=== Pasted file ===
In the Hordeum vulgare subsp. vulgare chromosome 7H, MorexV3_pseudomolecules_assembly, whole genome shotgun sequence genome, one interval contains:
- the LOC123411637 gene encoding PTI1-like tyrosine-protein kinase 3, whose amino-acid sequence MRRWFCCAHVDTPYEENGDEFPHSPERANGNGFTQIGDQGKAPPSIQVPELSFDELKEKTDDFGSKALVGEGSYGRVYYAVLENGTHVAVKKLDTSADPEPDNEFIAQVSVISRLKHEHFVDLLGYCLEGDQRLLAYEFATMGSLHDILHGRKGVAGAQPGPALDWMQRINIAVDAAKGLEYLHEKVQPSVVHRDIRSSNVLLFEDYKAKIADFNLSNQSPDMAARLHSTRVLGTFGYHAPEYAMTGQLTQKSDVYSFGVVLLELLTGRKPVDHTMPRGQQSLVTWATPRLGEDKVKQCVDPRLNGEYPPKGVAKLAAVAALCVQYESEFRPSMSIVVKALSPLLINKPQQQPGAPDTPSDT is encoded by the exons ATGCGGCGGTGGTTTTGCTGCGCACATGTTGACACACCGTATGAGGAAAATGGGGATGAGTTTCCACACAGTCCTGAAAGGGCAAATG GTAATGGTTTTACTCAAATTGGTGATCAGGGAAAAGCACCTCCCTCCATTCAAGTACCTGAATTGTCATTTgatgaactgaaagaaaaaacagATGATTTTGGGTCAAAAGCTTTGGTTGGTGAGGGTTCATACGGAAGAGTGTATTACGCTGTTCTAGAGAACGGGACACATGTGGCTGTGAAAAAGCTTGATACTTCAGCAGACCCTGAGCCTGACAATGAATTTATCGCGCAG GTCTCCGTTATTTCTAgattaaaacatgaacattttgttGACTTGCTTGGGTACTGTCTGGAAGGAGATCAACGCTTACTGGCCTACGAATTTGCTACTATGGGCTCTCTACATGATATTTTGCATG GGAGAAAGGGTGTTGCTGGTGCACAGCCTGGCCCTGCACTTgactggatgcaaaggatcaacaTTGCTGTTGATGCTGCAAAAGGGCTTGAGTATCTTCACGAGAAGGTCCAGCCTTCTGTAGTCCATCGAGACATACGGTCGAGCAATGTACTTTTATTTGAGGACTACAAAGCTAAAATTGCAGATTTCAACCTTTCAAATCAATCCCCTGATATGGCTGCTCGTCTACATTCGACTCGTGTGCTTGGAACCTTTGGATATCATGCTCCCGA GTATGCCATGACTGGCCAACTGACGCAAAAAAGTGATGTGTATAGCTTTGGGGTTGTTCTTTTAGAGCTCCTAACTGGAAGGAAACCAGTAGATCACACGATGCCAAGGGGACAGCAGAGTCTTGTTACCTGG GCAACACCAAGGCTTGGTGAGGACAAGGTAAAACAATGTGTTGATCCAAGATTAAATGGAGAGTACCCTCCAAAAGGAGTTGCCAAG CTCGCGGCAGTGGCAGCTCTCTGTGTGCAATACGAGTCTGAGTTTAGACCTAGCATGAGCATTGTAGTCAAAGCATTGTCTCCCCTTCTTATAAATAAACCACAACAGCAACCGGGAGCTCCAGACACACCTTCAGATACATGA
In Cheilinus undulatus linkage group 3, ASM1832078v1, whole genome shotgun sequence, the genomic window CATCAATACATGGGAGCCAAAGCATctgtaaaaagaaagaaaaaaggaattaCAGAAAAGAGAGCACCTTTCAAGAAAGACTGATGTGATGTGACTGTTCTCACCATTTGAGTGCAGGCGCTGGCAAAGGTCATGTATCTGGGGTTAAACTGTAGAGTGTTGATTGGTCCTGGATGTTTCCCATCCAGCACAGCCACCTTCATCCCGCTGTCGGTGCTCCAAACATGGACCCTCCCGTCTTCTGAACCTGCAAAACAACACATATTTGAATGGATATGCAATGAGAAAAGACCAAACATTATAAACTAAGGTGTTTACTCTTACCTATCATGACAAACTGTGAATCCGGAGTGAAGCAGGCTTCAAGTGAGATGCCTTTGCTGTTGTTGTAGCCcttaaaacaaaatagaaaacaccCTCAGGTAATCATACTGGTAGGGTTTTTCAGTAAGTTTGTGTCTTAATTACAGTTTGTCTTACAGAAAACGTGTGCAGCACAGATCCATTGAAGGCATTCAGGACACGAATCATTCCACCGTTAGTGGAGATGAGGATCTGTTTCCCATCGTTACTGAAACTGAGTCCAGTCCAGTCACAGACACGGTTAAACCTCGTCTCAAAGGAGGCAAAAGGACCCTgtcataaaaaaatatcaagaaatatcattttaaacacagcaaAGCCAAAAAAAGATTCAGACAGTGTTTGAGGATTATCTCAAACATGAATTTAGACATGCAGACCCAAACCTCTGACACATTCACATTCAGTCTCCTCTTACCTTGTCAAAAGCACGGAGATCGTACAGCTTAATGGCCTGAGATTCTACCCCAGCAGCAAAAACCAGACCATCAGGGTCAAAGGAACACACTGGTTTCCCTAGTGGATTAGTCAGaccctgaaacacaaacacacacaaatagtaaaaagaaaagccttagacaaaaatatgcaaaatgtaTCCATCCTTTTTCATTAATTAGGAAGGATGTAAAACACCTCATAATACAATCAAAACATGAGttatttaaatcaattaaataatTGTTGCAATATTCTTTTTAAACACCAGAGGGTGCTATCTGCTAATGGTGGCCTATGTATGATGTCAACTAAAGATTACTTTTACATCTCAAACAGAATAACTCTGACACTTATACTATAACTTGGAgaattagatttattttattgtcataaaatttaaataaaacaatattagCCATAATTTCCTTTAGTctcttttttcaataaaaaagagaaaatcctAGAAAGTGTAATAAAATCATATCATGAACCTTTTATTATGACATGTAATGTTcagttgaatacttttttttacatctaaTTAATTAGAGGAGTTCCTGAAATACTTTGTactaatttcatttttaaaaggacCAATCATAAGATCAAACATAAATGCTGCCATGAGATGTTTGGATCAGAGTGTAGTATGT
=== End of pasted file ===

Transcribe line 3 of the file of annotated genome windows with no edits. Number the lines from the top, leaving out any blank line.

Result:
In Cheilinus undulatus linkage group 3, ASM1832078v1, whole genome shotgun sequence, the genomic window CATCAATACATGGGAGCCAAAGCATctgtaaaaagaaagaaaaaaggaattaCAGAAAAGAGAGCACCTTTCAAGAAAGACTGATGTGATGTGACTGTTCTCACCATTTGAGTGCAGGCGCTGGCAAAGGTCATGTATCTGGGGTTAAACTGTAGAGTGTTGATTGGTCCTGGATGTTTCCCATCCAGCACAGCCACCTTCATCCCGCTGTCGGTGCTCCAAACATGGACCCTCCCGTCTTCTGAACCTGCAAAACAACACATATTTGAATGGATATGCAATGAGAAAAGACCAAACATTATAAACTAAGGTGTTTACTCTTACCTATCATGACAAACTGTGAATCCGGAGTGAAGCAGGCTTCAAGTGAGATGCCTTTGCTGTTGTTGTAGCCcttaaaacaaaatagaaaacaccCTCAGGTAATCATACTGGTAGGGTTTTTCAGTAAGTTTGTGTCTTAATTACAGTTTGTCTTACAGAAAACGTGTGCAGCACAGATCCATTGAAGGCATTCAGGACACGAATCATTCCACCGTTAGTGGAGATGAGGATCTGTTTCCCATCGTTACTGAAACTGAGTCCAGTCCAGTCACAGACACGGTTAAACCTCGTCTCAAAGGAGGCAAAAGGACCCTgtcataaaaaaatatcaagaaatatcattttaaacacagcaaAGCCAAAAAAAGATTCAGACAGTGTTTGAGGATTATCTCAAACATGAATTTAGACATGCAGACCCAAACCTCTGACACATTCACATTCAGTCTCCTCTTACCTTGTCAAAAGCACGGAGATCGTACAGCTTAATGGCCTGAGATTCTACCCCAGCAGCAAAAACCAGACCATCAGGGTCAAAGGAACACACTGGTTTCCCTAGTGGATTAGTCAGaccctgaaacacaaacacacacaaatagtaaaaagaaaagccttagacaaaaatatgcaaaatgtaTCCATCCTTTTTCATTAATTAGGAAGGATGTAAAACACCTCATAATACAATCAAAACATGAGttatttaaatcaattaaataatTGTTGCAATATTCTTTTTAAACACCAGAGGGTGCTATCTGCTAATGGTGGCCTATGTATGATGTCAACTAAAGATTACTTTTACATCTCAAACAGAATAACTCTGACACTTATACTATAACTTGGAgaattagatttattttattgtcataaaatttaaataaaacaatattagCCATAATTTCCTTTAGTctcttttttcaataaaaaagagaaaatcctAGAAAGTGTAATAAAATCATATCATGAACCTTTTATTATGACATGTAATGTTcagttgaatacttttttttacatctaaTTAATTAGAGGAGTTCCTGAAATACTTTGTactaatttcatttttaaaaggacCAATCATAAGATCAAACATAAATGCTGCCATGAGATGTTTGGATCAGAGTGTAGTATGT